That didn’t keep a few Isbell fans in the audience from the misreading the occasion and calling out for several of his tunes (Cover Me Up earned the most vocal requests). But Mrs. Isbell remained in the driver’s seat of this set.

“If you want to request any of Jason’s songs, you’ll have to go his show tomorrow,” Shires told the crowd. “In Chicago.”

in performance: party knullers

fred-lonberg-holm.

fred-lonberg-holm.

On paper, a duo consisting of cello and drums would seem to dictate at least some kind of mimicry of a conventional rhythm section with cello being a serviceable stand-in for bass. But for that to happen, the musicians involved would have to subscribe to rhythm in the first place. Given the free-form exploits of Party Knullers, the duo of Chicago-based cellist Fred Lonberg-Holm and Norwegian percussionist Stxl Solberg, such a point is moot. Their music is no more based on rhythm than their instrumental duties are limited to support duties for other players, as is often the case, even in jazz circles, with a rhythm section.

Last night at Mecca before an audience that was modest in size but strong in terms of attentiveness, Lonberg-Holm and Solberg operated essentially as conversationalists. Sometimes that meant spacious improvisations full of strident exchanges. In other instances, the playing of each artist was complete unto itself with a vocabulary as vast and challenging as the music that fueled the jagged dialogue sections.

That was especially true of Lonberg-Holm. Aided by pedal effects that colored and corroded his playing, as well as a performance style that incorporated unconventional taps, scrapes and phrasings, his improvisations operated with essentially two voices – one organic and one electronically enhanced. Each proved as distinctive as the other. But the most fascinating segments of last night’s concert came during the several occasions when those voices could be differentiated simultaneously. While one couldn’t exactly view these moments as examples of harmony, the sounds did offer a fascinatingly textured make-up that enhanced both the tension and expression of the improvisations.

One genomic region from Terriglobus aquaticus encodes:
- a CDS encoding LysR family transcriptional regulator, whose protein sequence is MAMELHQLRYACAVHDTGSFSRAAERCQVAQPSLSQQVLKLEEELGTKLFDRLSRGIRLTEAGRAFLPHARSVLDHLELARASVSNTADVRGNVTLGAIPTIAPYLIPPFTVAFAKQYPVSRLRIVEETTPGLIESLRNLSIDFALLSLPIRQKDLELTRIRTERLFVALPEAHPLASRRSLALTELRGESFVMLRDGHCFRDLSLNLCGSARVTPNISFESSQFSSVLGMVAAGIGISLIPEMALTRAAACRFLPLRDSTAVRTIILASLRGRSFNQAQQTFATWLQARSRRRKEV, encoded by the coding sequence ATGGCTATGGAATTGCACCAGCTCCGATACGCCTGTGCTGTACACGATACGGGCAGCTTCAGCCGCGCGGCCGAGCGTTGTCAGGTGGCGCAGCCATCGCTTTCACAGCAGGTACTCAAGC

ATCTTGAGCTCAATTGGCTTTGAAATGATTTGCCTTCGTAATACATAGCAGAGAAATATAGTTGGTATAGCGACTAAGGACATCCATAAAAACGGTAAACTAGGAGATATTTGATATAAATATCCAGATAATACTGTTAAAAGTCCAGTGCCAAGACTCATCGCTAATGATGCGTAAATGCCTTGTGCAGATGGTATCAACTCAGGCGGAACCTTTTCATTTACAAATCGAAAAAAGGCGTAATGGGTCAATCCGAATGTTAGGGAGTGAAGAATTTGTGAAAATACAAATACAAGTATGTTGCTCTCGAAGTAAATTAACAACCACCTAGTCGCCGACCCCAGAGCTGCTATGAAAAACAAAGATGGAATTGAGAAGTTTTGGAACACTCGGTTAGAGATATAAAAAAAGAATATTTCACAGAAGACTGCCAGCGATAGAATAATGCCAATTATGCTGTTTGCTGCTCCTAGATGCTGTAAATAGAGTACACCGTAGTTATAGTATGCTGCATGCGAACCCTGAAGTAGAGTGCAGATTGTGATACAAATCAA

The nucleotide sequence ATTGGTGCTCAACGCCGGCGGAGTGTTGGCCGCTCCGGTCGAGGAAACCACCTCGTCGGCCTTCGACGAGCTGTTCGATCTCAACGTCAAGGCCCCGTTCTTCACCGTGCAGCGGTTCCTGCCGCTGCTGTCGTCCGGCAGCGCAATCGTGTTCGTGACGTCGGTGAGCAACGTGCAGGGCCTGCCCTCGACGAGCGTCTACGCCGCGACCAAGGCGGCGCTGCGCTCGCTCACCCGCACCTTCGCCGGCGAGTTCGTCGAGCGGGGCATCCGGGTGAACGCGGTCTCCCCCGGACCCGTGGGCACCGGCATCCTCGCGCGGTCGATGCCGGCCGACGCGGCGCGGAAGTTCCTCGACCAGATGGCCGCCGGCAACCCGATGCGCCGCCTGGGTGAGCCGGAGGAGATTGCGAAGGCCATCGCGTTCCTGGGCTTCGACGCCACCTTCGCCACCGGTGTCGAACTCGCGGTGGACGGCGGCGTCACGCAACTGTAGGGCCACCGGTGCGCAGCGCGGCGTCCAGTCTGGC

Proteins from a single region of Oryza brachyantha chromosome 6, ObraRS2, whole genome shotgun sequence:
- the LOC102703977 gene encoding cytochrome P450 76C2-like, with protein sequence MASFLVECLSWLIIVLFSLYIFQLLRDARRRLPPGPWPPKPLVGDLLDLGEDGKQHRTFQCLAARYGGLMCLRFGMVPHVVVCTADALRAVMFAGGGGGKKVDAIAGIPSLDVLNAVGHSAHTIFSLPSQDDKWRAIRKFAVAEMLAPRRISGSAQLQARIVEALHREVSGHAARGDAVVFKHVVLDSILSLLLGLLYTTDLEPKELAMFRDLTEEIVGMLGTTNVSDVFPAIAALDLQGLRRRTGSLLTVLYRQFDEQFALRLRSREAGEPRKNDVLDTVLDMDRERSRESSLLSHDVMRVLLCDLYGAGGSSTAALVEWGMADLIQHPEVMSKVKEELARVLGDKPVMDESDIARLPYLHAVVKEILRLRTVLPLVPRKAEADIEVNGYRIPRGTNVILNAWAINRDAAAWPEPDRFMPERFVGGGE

Though equally inventive his playing, Solberg also possessed a surprisingly exact tone, whether he found various shifts in register within the way he snapped a mallet stick against a drum head or the more assaulting sounds created by scrapping the drums with plastic forks, among many other unexpected as well as obvious percussive devices. For example, there was just as much engagement within the chatter of woodblock and cowbell and even the comparatively expected rattle of a snare.

There were also several instances where the sounds seemed almost otherworldly, like when Lonberg-Holm’s cello elicited a sampler of pedal produced belches and croaks, or when Solberg’s drumming brought these fractured dialogues to a slow but petulant boil.

Additionally, there was space within this music – lots of it. It was so prevalent, in fact, that when the first of six improvisations came to a close, no one in the meager sized crowd applauded. It wasn’t out disinterest and dislike of the concert to that point. Rather, the open-faced structures of these duo performances made it tough to tell when a piece had truly concluded.

But the reverse was true during Gold, a brief finale tune concluding the first set that had Lonberg-Holm switching to guitar. The fanciful, echoing colors he summoned brought the orchestral playing of Bill Frisell to mind.

Just try getting any of that from a rhythm section

in performance: large unit

large unit with paal nilssen-love, fourth from right.

large unit with paal nilssen-love, fourth from right.

“Ready to rock?”

That was the call to places by Paal Nilssen-Love for the 10 fellow musicians of the aptly titled Large Unit last night at the Downtown Arts Center.

But as anyone who has witnessed the Norwegian drummer in action at his numerous appearances here over the last 13 years for the Outside the Spotlight Series, “rock” is a relative term.

When he cranks into action, Nilssen-Love packs the precision and sonic assault of a schooled rock drummer. That happened several times during this 80 minute performance, creating a percussive firestorm as dueling rhythm sections punctuated the sometimes placid, sometimes corrosive sounds of a potent front line of horns and winds.

But Nilseen-Love is an improviser of the first order and Large Unit – composed of players from Norway, Finland, Sweden and Denmark – is a jazz army that fleshed out compositions by the drummer with modern classical flourishes, free jazz immediacy and a curious symmetry that sounded, well, Nordic.